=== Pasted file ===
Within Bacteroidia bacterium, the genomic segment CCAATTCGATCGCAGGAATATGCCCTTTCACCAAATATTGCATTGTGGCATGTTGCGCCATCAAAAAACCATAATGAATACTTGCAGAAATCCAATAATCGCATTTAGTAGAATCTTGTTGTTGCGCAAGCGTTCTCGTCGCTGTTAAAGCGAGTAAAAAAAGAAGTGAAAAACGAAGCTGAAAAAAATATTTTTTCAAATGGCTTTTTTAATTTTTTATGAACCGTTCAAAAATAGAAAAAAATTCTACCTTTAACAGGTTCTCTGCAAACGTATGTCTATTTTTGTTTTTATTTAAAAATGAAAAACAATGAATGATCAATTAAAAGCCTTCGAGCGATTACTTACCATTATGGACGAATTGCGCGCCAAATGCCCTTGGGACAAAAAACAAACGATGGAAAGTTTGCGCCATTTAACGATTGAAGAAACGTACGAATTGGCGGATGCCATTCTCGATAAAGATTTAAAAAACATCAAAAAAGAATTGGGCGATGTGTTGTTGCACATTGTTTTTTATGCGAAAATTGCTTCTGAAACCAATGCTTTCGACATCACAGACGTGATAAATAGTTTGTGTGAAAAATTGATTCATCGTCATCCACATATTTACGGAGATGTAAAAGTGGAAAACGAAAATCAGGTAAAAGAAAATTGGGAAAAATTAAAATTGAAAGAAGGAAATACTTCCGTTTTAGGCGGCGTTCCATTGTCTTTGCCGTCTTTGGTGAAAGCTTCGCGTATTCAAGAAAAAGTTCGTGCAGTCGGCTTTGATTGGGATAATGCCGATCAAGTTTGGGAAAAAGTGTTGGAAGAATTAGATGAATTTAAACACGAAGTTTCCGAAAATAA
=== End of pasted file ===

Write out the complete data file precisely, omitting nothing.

Within Bacteroidia bacterium, the genomic segment CCAATTCGATCGCAGGAATATGCCCTTTCACCAAATATTGCATTGTGGCATGTTGCGCCATCAAAAAACCATAATGAATACTTGCAGAAATCCAATAATCGCATTTAGTAGAATCTTGTTGTTGCGCAAGCGTTCTCGTCGCTGTTAAAGCGAGTAAAAAAAGAAGTGAAAAACGAAGCTGAAAAAAATATTTTTTCAAATGGCTTTTTTAATTTTTTATGAACCGTTCAAAAATAGAAAAAAATTCTACCTTTAACAGGTTCTCTGCAAACGTATGTCTATTTTTGTTTTTATTTAAAAATGAAAAACAATGAATGATCAATTAAAAGCCTTCGAGCGATTACTTACCATTATGGACGAATTGCGCGCCAAATGCCCTTGGGACAAAAAACAAACGATGGAAAGTTTGCGCCATTTAACGATTGAAGAAACGTACGAATTGGCGGATGCCATTCTCGATAAAGATTTAAAAAACATCAAAAAAGAATTGGGCGATGTGTTGTTGCACATTGTTTTTTATGCGAAAATTGCTTCTGAAACCAATGCTTTCGACATCACAGACGTGATAAATAGTTTGTGTGAAAAATTGATTCATCGTCATCCACATATTTACGGAGATGTAAAAGTGGAAAACGAAAATCAGGTAAAAGAAAATTGGGAAAAATTAAAATTGAAAGAAGGAAATACTTCCGTTTTAGGCGGCGTTCCATTGTCTTTGCCGTCTTTGGTGAAAGCTTCGCGTATTCAAGAAAAAGTTCGTGCAGTCGGCTTTGATTGGGATAATGCCGATCAAGTTTGGGAAAAAGTGTTGGAAGAATTAGATGAATTTAAACACGAAGTTTCCGAAAATAA